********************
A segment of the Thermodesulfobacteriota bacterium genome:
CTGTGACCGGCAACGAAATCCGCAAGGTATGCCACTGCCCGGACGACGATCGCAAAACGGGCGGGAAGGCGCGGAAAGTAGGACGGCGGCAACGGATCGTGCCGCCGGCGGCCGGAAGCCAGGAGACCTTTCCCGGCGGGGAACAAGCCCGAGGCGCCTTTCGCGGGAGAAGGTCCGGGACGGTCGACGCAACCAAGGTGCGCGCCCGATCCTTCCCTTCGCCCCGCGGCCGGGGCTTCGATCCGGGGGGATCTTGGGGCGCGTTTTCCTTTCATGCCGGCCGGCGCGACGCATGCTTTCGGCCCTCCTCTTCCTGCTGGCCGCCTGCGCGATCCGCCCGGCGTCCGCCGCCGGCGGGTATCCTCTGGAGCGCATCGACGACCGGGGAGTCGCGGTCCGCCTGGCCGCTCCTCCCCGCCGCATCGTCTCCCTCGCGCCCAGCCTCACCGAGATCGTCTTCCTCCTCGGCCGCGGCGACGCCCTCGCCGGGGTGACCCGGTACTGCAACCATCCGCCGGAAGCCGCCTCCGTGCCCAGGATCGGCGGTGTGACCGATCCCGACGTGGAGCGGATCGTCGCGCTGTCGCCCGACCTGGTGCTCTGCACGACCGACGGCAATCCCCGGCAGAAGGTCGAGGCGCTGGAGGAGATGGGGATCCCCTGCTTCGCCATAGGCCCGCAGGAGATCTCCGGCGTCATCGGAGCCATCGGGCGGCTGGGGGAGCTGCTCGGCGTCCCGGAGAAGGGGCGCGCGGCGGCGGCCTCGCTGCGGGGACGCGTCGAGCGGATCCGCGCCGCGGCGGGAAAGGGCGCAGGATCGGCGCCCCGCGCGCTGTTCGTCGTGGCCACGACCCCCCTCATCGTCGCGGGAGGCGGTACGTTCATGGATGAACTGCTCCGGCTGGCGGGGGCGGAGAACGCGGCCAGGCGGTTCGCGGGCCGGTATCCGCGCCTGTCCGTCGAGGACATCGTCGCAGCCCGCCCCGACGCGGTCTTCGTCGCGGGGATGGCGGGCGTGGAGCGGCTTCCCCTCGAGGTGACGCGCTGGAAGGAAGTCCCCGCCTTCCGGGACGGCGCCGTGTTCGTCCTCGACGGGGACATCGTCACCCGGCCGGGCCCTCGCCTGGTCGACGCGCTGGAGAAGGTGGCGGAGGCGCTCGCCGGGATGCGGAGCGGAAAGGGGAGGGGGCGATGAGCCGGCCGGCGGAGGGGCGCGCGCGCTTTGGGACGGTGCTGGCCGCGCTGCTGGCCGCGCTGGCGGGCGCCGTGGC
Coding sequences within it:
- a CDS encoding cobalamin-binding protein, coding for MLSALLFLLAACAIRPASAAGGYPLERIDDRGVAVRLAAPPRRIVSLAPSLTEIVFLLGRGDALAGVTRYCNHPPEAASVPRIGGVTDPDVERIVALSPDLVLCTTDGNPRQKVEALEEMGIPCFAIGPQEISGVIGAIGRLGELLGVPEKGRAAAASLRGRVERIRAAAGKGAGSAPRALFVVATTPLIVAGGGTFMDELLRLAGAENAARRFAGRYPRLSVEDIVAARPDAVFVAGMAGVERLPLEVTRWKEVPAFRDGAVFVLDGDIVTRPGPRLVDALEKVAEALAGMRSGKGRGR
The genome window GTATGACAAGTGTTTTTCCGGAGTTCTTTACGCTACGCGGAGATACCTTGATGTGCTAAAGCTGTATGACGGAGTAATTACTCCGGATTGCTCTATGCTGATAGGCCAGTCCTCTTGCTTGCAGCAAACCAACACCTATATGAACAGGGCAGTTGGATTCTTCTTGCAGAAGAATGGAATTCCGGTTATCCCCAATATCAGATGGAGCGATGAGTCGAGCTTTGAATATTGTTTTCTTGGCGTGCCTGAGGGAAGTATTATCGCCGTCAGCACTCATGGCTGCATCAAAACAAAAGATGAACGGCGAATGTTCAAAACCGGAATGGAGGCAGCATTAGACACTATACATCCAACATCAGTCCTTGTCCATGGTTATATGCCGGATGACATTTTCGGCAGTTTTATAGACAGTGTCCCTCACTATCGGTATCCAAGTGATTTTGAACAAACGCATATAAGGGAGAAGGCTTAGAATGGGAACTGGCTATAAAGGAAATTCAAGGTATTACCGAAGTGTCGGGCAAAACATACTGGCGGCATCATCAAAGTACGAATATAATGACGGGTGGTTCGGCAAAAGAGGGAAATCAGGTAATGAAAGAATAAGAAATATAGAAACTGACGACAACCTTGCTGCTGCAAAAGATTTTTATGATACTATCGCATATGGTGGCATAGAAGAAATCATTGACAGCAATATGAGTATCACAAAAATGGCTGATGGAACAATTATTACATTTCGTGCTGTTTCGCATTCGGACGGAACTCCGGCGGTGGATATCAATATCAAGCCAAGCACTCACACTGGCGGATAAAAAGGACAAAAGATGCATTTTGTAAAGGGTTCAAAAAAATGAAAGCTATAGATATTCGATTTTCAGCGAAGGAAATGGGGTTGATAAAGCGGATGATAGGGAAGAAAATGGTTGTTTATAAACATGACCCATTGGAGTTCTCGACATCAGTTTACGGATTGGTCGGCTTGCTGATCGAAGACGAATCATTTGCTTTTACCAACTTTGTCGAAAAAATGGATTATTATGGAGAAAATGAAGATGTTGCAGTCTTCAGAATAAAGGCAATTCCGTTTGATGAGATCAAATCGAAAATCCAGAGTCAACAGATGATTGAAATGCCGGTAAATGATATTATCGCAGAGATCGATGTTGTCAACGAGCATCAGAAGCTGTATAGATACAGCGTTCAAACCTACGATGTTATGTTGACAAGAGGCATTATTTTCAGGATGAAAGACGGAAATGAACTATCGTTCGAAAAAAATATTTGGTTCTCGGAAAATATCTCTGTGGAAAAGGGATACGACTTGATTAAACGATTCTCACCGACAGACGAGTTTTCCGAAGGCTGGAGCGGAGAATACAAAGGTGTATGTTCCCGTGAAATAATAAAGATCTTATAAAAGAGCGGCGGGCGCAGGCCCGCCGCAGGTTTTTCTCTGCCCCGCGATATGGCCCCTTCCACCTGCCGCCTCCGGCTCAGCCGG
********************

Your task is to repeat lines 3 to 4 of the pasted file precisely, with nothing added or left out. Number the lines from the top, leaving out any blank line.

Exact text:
Coding sequences within it:
- a CDS encoding cobalamin-binding protein, coding for MLSALLFLLAACAIRPASAAGGYPLERIDDRGVAVRLAAPPRRIVSLAPSLTEIVFLLGRGDALAGVTRYCNHPPEAASVPRIGGVTDPDVERIVALSPDLVLCTTDGNPRQKVEALEEMGIPCFAIGPQEISGVIGAIGRLGELLGVPEKGRAAAASLRGRVERIRAAAGKGAGSAPRALFVVATTPLIVAGGGTFMDELLRLAGAENAARRFAGRYPRLSVEDIVAARPDAVFVAGMAGVERLPLEVTRWKEVPAFRDGAVFVLDGDIVTRPGPRLVDALEKVAEALAGMRSGKGRGR